Nelli R. says her relationship with her identity has changed since the attack. Previously, she says, she always took "a certain amount of care" in walking through the city as a Jew. At school, she never made her faith visible, adding that classmates in Halle made jokes about Jews in the schoolyard, and that this continued at university. "When someone asks about my faith, I tell the truth. But I don't say anything of my own accord."
Many members of the Halle congregation are similarly discreet. One of them hides all indications of Jewishness in his home the day before the meter reader comes. Others don't want to any birthday cards with the congregation's stamp sent to their homes, for fear that the postman will discover they are Jewish.
A Need for Reciprocity
The fear is justified. Hatred against Jews is part of everyday life in Germany and there have been numerous anti-Semitic attacks on streets, in schools or in subway stations. In 2018, the police registered 1,799 such crimes. "For countless Jews in Germany, the attack in Halle was no surprise, no turning point, but rather much more of a confirmation of their latent feelings of insecurity," Heidelberg Jewish studies professor Frederek Musall says. Musall, himself a member of the Jewish faith.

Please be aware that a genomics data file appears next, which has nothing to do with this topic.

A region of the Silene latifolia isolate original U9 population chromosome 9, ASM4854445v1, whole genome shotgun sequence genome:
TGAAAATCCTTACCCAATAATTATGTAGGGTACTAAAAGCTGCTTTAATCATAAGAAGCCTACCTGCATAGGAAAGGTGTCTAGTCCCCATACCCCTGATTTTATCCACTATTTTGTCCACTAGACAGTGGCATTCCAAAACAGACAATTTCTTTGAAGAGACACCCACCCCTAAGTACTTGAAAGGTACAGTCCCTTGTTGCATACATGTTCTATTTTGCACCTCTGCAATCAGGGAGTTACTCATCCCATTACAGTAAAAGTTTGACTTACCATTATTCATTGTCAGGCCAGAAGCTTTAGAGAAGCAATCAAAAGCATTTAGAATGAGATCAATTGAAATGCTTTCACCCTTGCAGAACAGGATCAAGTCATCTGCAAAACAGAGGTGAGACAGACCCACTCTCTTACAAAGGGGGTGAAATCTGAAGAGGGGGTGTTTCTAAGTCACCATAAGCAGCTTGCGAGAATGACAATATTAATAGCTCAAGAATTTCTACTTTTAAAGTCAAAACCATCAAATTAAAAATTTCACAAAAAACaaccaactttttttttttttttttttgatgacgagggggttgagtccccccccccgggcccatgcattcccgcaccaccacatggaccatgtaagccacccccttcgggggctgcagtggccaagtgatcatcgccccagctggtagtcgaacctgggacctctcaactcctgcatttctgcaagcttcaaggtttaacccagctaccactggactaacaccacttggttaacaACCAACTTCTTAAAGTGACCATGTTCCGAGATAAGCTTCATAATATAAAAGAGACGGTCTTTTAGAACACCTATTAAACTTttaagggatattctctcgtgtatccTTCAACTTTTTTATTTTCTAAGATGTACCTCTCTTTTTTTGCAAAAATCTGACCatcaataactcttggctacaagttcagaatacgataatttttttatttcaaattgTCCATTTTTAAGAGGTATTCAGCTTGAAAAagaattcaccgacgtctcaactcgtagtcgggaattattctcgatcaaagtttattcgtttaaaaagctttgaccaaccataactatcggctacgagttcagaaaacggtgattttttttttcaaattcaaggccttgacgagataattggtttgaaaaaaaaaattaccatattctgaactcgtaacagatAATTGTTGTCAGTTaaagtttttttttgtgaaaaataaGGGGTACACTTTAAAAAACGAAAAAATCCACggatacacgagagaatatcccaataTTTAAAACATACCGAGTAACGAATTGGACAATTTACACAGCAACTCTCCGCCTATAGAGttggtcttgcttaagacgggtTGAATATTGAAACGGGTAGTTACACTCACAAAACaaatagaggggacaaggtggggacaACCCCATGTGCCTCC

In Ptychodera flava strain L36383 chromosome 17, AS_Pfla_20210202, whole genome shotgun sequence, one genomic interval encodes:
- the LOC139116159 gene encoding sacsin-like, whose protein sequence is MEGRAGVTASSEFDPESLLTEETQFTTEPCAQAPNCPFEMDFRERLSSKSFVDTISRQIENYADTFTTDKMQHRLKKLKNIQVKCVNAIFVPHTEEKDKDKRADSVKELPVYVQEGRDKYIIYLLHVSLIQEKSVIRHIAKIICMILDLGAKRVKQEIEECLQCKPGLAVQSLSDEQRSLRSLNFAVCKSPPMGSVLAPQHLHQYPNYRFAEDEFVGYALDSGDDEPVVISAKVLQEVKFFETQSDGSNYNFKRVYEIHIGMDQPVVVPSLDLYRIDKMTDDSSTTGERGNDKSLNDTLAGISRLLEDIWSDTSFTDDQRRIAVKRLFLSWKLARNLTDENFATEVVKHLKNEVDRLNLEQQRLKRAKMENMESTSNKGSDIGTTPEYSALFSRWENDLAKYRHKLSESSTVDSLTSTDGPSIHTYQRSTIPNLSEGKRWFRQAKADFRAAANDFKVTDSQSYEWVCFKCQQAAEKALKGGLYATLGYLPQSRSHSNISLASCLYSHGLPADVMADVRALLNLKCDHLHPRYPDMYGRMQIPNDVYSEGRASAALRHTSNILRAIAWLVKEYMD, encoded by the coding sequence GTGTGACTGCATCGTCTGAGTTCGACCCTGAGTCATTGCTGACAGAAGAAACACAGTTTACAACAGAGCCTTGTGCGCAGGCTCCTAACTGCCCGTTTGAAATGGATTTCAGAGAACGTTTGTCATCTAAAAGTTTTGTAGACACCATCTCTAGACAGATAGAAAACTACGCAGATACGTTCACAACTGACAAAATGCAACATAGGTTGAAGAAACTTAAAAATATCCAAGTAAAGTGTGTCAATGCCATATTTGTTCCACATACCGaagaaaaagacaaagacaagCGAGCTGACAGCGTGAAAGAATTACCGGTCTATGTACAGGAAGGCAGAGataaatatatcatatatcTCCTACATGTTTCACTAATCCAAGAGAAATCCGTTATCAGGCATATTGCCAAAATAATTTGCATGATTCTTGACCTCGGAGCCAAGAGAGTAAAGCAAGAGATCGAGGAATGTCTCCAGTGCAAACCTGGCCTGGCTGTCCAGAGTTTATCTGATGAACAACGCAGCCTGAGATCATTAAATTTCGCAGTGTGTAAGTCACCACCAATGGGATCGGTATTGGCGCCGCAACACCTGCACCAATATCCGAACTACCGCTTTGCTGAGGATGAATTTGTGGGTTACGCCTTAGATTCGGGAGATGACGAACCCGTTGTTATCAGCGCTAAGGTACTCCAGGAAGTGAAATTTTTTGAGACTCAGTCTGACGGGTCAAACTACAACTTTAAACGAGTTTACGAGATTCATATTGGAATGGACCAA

After Halle, there was a broad discussion of how to protect Jewish establishments. The Federal-State Commission on Anti-Semitism has called for the installation of bullet-proof glass in congregation buildings and synagogues, among other construction measures. "Security is important, but it is not the biggest problem," Musall says. He says that many of German Jews yearn for normalcy, which requires more social sensitization.
"When most people think of Jews, they think of sidelocks, Israel or the Shoah," says Musall. He says there is a desperate need for better understanding and for new ideas to bring schoolchildren and other Germans in contact with their Jewish compatriots. He argues that this can't just come from politicians and that it requires the social engagement of everyday people.